Unicard News
A collaborative approach for the future of cEMV
May 7th 2024 by Alex Sbardella

When asked, most passengers would say their preferred choice when paying for public transport is contactless EMV - they can simply tap their bank card and ride, without any need to prepay or set up an app. For example, in 2023 65% of TfL’s journeys were made using cEMV, with around a third of these using Apple Pay or Google Pay. cEMV payments represent an incredible opportunity for streamlining ticketing, whilst safeguarding against fraud and presenting an opportunity to use real insights from the data collected. The convenience of tap and go payments is clearly the path to getting more people embracing public transport – ultimately leading to increased revenue for operators, and fewer cars on the road.

As urban transport becomes increasingly integrated and multi-modal, transport operators and regional authorities should be encouraged to use cEMV to overcome fragmented legacy ticketing infrastructures and meet changing passenger demands. In doing so, travel becomes more convenient, personalised, and efficient whilst offering transit operators the opportunity to increase revenue.

But whilst we are on the cusp of a once-in-a-decade opportunity to introduce the systems that deliver better passenger and operator outcomes, the UK currently lacks the standards and best practices needed for interoperable cEMV. This has already resulted in self-serving practices by suppliers attempting to capitalise on current opportunities without consideration for passengers or industry cooperation across providers.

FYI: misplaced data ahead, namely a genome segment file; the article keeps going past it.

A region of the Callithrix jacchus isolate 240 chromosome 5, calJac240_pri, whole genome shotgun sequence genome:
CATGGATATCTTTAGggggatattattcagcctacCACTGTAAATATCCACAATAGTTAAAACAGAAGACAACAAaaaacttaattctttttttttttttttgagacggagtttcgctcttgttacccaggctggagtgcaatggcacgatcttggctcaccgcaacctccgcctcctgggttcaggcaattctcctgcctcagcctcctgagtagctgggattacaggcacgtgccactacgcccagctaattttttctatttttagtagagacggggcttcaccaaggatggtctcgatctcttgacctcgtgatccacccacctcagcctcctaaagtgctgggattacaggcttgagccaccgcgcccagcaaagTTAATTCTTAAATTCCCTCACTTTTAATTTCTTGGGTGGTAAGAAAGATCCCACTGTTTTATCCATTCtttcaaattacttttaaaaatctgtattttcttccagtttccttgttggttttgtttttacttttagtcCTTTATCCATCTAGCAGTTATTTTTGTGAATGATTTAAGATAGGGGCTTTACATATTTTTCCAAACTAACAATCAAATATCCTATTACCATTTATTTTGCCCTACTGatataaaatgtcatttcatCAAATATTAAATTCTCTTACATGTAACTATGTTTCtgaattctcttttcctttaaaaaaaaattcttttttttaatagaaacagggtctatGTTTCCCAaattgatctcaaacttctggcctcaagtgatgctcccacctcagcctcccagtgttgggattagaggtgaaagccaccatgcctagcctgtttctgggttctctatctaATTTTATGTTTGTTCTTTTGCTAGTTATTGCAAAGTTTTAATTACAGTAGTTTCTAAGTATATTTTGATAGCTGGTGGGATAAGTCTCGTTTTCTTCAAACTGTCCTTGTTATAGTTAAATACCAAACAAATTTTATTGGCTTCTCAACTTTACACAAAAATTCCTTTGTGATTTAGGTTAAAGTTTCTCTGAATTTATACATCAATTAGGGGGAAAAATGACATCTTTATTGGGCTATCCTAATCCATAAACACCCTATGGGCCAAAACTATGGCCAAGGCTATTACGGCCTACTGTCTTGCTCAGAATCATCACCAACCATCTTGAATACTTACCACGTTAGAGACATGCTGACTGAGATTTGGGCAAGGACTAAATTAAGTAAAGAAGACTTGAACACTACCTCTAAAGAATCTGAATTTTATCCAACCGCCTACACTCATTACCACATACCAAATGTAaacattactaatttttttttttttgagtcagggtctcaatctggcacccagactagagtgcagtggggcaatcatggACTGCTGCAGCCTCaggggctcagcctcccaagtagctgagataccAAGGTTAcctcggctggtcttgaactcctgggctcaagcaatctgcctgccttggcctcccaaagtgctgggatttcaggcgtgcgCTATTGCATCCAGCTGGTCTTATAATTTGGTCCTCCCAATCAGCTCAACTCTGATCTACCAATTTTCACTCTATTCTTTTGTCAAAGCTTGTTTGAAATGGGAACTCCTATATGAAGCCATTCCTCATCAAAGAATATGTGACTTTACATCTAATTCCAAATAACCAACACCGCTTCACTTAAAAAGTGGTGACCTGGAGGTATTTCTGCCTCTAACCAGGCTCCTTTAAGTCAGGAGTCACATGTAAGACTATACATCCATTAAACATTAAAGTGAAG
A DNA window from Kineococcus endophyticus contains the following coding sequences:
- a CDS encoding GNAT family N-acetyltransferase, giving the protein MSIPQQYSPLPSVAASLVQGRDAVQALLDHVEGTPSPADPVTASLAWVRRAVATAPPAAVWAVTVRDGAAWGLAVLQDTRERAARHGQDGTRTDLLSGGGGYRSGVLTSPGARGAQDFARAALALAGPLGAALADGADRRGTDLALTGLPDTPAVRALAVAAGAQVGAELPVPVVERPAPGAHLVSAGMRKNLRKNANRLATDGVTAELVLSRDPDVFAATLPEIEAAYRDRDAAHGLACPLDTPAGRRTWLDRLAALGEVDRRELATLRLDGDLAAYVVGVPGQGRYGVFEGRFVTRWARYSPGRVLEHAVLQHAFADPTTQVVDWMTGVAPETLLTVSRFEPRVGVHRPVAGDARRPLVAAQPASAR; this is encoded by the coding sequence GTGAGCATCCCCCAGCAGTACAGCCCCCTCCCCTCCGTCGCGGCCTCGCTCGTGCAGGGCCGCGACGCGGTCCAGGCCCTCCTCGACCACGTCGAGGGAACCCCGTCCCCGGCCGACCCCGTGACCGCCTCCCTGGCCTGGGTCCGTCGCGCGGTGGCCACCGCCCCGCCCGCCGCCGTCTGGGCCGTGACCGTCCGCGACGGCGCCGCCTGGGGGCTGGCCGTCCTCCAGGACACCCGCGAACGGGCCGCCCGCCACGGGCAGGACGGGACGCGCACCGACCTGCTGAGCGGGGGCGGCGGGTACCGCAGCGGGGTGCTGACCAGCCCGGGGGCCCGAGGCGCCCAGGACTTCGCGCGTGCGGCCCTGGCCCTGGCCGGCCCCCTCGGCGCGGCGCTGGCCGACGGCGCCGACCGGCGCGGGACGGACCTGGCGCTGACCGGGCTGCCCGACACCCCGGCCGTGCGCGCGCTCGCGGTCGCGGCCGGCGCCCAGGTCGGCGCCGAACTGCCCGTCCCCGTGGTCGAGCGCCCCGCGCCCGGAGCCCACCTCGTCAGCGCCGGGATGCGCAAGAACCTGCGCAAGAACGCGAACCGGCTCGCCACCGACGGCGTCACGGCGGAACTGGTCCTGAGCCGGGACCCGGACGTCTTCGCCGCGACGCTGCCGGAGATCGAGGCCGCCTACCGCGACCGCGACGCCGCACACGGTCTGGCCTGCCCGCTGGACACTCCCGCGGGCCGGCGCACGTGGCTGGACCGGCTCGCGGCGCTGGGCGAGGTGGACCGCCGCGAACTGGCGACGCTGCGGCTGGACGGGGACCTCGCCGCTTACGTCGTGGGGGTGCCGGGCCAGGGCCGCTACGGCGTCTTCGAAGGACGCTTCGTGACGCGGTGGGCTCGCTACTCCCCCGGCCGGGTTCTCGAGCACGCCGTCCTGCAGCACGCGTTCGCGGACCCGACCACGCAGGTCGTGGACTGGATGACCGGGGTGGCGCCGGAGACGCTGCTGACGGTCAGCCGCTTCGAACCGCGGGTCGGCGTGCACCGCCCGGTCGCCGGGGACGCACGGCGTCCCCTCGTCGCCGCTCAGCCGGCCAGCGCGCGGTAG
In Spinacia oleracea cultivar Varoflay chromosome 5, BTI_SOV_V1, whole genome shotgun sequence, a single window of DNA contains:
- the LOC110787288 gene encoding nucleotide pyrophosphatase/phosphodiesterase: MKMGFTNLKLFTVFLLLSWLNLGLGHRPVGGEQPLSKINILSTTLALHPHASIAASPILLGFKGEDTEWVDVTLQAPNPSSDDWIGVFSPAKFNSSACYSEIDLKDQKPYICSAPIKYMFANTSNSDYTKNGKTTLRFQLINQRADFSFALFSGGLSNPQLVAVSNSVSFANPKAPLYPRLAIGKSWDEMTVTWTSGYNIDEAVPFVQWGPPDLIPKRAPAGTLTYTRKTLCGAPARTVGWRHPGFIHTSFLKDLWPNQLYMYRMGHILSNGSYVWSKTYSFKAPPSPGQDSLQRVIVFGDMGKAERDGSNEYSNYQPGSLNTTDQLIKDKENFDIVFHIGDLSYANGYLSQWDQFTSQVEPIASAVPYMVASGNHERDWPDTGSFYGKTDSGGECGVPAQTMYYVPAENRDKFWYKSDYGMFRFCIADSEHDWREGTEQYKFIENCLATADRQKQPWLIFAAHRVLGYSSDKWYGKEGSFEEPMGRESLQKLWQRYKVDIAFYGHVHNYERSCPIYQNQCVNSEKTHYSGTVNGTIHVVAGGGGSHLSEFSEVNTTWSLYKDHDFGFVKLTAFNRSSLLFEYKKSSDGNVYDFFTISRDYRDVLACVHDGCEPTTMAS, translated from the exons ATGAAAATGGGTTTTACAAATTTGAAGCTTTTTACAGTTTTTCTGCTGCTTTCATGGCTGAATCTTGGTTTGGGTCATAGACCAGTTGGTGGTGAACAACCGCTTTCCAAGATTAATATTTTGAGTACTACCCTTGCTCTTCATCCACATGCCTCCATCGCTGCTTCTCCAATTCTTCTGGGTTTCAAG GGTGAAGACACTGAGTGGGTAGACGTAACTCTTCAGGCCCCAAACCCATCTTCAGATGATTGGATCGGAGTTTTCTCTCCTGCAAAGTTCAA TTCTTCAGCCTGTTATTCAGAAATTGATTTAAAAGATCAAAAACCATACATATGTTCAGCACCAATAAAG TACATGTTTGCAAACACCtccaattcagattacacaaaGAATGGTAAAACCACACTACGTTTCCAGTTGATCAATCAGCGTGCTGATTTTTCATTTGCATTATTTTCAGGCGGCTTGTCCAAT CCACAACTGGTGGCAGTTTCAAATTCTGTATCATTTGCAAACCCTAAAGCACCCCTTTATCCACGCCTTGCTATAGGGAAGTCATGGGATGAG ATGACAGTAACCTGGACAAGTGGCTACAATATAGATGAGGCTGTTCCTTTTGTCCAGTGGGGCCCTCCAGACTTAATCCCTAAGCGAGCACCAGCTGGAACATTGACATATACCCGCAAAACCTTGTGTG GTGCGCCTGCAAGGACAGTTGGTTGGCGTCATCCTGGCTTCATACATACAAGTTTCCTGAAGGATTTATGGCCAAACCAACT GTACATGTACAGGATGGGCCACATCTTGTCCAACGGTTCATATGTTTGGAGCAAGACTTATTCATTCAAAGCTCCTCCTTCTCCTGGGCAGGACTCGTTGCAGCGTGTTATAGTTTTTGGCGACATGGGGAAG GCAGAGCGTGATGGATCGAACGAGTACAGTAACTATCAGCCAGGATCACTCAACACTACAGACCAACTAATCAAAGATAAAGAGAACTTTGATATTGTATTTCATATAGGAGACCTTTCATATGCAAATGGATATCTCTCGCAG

Through collaboration in procurement and standards, as RDG have done through their consultation for the Tap Converter Service to support regional and national implementations of Pay As You Go for rail, cEMV becomes both more cost-effective and more user-friendly and inclusive, catering to a diverse range of passenger needs. Both vendors and procuring bodies should be seeking a situation where suppliers are free to develop their own solutions and standards, but do so in co-operation with the wider industry, where ideally an independent body oversees the very best interests of everyone involved.

Of course, Project Coral is currently aiming to deliver a single cEMV back office for multi-operator travel for the whole UK. However, trials to date have been very limited in scope, lack broad vendor engagement, and it will doubtless take a very long time to deliver. Passengers deserve cEMV now, and should be able to travel without the complexity of current ticketing systems and fare structures. Plus, Coral is not necessarily designed with local needs in mind, and a large number of schemes want to deliver something more quickly and more in tune with their local requirements than the expected Coral solution will allow them to do. We run the risk of ending up with a de-facto monopoly on cEMV transactions - benefiting that provider financially, but not necessarily delivering a better transport network nationally.